Keywords: class cohesion measure, class coupling measure, object-oriented class, software quality

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8 Empirical Exploration for the Correlation between Class Object-Oriented Connectivity-Based Cohesion and Coupling

Authors: Jehad Al Dallal

Abstract:

Attributes and methods are the basic contents of an object-oriented class. The connectivity among these class members and the relationship between the class and other classes play an important role in determining the quality of an object-oriented system. Class cohesion evaluates the degree of relatedness of class attributes and methods, whereas class coupling refers to the degree to which a class is related to other classes. Researchers have proposed several class cohesion and class coupling measures. However, the correlation between class coupling and class cohesion measures have not been thoroughly studied. In this paper, using classes of three open-source Java systems, we empirically investigate the correlation between several measures of connectivity-based class cohesion and coupling. Four connectivity-based cohesion measures and eight coupling measures are considered in the empirical study. The empirical study results show that class connectivity-based cohesion and coupling internal quality attributes are inversely correlated. The strength of the correlation depends highly on the cohesion and coupling measurement approaches.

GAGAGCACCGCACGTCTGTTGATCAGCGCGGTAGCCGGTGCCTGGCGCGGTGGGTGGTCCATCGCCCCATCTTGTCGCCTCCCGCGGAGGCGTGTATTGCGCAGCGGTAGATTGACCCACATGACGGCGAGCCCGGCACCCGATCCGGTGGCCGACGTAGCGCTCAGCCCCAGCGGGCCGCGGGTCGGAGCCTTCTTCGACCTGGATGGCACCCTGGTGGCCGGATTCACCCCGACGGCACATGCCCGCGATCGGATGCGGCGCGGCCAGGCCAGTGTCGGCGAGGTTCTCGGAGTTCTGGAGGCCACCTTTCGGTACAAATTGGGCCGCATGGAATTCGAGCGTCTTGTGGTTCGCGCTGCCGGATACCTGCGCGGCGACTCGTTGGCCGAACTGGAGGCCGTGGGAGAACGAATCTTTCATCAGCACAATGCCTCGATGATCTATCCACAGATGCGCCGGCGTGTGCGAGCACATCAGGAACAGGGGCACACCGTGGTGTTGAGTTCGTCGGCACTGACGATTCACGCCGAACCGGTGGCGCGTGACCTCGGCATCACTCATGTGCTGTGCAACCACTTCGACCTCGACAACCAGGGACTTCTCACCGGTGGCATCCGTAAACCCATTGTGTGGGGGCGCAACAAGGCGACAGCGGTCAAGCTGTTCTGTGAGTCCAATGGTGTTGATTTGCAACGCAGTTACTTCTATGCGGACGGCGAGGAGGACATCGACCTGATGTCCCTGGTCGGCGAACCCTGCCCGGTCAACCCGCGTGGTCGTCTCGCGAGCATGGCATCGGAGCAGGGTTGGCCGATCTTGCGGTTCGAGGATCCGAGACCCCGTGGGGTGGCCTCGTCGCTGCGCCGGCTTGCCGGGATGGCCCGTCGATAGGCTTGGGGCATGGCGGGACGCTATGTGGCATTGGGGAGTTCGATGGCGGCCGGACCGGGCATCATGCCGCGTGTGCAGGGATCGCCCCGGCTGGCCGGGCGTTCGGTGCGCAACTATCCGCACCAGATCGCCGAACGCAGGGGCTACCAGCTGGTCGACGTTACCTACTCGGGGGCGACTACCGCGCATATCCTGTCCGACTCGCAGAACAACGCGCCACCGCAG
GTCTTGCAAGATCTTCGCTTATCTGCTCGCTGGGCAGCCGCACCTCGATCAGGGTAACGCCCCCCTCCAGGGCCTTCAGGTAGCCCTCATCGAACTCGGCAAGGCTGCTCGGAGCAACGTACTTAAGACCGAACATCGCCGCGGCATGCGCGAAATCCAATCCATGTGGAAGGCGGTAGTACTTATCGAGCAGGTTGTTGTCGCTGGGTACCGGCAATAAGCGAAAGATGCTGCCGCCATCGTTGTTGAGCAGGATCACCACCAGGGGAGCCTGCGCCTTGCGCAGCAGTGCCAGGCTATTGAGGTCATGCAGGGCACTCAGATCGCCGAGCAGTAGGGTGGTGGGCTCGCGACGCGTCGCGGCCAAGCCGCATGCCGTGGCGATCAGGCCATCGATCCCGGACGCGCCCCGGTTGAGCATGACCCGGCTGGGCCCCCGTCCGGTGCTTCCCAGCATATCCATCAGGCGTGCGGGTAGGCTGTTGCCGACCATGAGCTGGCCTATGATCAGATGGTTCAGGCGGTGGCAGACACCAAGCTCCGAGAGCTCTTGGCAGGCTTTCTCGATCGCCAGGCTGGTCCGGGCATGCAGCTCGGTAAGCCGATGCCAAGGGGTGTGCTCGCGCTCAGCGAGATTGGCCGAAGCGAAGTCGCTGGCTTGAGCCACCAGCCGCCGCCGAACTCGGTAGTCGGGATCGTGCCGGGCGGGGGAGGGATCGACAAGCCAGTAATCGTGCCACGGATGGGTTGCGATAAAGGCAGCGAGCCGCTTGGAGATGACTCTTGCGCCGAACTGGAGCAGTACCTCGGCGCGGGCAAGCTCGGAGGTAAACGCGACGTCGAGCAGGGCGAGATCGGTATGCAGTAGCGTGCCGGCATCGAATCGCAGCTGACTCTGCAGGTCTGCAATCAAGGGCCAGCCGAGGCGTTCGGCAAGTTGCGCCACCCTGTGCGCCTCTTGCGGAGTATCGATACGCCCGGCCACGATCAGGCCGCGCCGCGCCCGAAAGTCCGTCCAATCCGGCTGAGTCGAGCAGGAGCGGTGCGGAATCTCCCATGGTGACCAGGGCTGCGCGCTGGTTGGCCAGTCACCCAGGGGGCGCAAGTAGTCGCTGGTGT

Keywords: object-oriented class, software quality, class cohesion measure, class coupling measure

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7 Theoretical Exploration for the Impact of Accounting for Special Methods in Connectivity-Based Cohesion Measurement

Authors: Jehad Al Dallal

Abstract:

Class cohesion is a key object-oriented software quality attribute that is used to evaluate the degree of relatedness of class attributes and methods. Researchers have proposed several class cohesion measures. However, the effect of considering the special methods (i.e., constructors, destructors, and access and delegation methods) in cohesion calculation is not thoroughly theoretically studied for most of them. In this paper, we address this issue for three popular connectivity-based class cohesion measures. For each of the considered measures we theoretically study the impact of including or excluding special methods on the values that are obtained by applying the measure. This study is based on analyzing the definitions and formulas that are proposed for the measures. The results show that including/excluding special methods has a considerable effect on the obtained cohesion values and that this effect varies from one measure to another. For each of the three connectivity-based measures, the proposed theoretical study recommended excluding the special methods in cohesion measurement.

Keywords: object-oriented class, software quality, class cohesion measure, class cohesion, special methods

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6 Catalytic Combustion of Methane over Co/Mo and Co/Mn Catalysts at Low Temperature

Authors: Ahmed I. Osman, Jehad K. Abu-Dahrieh, Jillian M. Thompson, David W. Rooney

Abstract: